Jupiter as Janus's head

Ambiguous role of the giant planet for the impact risk of the earth

What is the risk of impact? © ESA
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Jupiter is not only the largest planet of the solar system, it was also always considered a "guard" and shield of the Inner Solar System against asteroids and comets. But a new study of the impact risk of different celestial bodies for the earth has now invalidated this theory and exposed him instead as Januskopf.

As Jonathan Horner from the Open University (OU) in the United Kingdom said last week at the Potsdam European Planetary Science Congress, the Giant Planet has a major impact on a group of potential Earth orbit cruisers: the Centaurs, a group of planetoids orbiting the sun between the orbits of Jupiter and Neptune. They are considered as a reservoir for the comets of the so-called "Jupiterfamilie", which included the comet shoemaker Levy -9, which struck in 1994 on the Jupiter.

Five scenarios examined

"The notion that a Jupiter-like planet plays an important role in mitigating the risk of impact on potentially habitable planets is very common, " explains Horner. "But there has been only one study in the past, and it has looked only at the risks of long-period comets." However, the research of the researcher and his colleagues is much more extensive.

The scientists developed a computer model that analyzes the trajectories of more than 100, 000 centaurs, planetoids, that circle between Jupiter and Neptune in the last ten million years. The simulation was conducted for five different scenarios: Jupiter, without Jupiter, and planets of three-quarters, half, and a quarter of Jupiter's mass. The results showed that the expected impact rate in a Jupiter solar system is absolutely comparable to one without it.

Highest risk for planet sizes smaller than Jupiter

Interestingly, however, planets with masses smaller than Jupiter seemed to have a much more negative impact than the two extremes: in all of these cases, the rate of impact of comets of the Jupiter family on Earth increased. "If a planet of about the mass of Saturn or a little bigger takes the place of Jupiter, that increases the number of impacts on Earth, " Horner explains. "But if there is nothing at this point, there is no difference to the current impact rate. Instead of a clear case of a Jupiter as impact protection, the planet seems to give with one hand to take with the other. "Display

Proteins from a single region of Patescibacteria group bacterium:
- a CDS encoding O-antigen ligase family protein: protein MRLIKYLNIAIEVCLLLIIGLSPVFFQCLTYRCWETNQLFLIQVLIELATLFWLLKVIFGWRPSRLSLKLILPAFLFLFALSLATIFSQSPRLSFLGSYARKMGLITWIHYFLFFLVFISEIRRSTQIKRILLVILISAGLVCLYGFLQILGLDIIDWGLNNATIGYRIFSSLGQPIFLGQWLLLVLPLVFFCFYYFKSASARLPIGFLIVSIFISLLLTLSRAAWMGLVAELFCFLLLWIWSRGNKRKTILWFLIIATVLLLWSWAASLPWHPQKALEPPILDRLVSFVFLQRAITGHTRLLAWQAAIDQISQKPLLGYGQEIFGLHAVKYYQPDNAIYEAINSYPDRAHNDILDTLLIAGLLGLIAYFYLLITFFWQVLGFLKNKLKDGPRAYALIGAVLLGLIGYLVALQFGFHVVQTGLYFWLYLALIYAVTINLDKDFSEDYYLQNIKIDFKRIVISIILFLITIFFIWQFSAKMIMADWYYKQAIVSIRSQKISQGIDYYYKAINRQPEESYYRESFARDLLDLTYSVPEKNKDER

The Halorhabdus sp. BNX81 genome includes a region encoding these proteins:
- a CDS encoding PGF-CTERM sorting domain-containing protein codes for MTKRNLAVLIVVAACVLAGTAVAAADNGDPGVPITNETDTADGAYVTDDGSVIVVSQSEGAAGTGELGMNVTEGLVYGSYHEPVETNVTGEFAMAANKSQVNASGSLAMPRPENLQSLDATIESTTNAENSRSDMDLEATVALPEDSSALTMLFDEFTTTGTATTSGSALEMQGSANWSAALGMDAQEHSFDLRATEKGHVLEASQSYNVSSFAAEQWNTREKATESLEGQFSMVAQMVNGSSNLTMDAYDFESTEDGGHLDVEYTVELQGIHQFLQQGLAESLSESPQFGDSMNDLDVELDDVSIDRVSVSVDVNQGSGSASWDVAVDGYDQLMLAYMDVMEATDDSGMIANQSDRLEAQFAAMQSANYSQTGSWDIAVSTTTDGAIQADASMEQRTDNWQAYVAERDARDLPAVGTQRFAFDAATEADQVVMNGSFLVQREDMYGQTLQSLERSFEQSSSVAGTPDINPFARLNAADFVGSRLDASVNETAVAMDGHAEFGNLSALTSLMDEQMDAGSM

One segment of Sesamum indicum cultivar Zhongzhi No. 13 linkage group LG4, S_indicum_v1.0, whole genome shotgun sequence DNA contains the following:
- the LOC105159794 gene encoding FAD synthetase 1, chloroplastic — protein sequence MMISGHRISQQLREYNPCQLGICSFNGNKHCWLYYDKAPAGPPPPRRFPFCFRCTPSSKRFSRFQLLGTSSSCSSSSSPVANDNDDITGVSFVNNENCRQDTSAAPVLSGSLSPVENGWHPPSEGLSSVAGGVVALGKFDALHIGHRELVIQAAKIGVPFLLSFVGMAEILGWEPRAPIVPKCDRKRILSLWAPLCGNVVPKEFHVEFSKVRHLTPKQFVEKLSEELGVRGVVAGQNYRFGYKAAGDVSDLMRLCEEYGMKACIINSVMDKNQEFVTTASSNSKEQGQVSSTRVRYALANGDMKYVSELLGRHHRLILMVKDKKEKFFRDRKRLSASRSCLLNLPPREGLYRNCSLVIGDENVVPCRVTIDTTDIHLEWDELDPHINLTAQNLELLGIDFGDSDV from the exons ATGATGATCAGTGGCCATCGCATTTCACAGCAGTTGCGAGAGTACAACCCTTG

The cause of this behavior is the distraction of comets from their orbit between Jupiter and Neptune. Without a planet in place of Jupiter, they will not be diverted from their orbits, so they will not be able to fly to Earth. However, if a saturn-sized planet sits in this position, its gravity directs the comets towards the earth. Unlike Jupiter, however, the gravity of this smaller planet is not enough to hurl these "deviants" completely out of the solar system. They therefore remain on their Erdbahnkreuzenden trajectory.

Jupiter, on the other hand, directs the comets towards the earth at first, thus increasing the risk of impact, but in doing so it can throw them out altogether, lowering the risk to the earth again. He thus assumes a dual role of danger and protection at the same time. In the next step, astronomers now want to investigate the risk of long-period comets.

(European Planetary Science Congress, 27.08.2007 - NPO)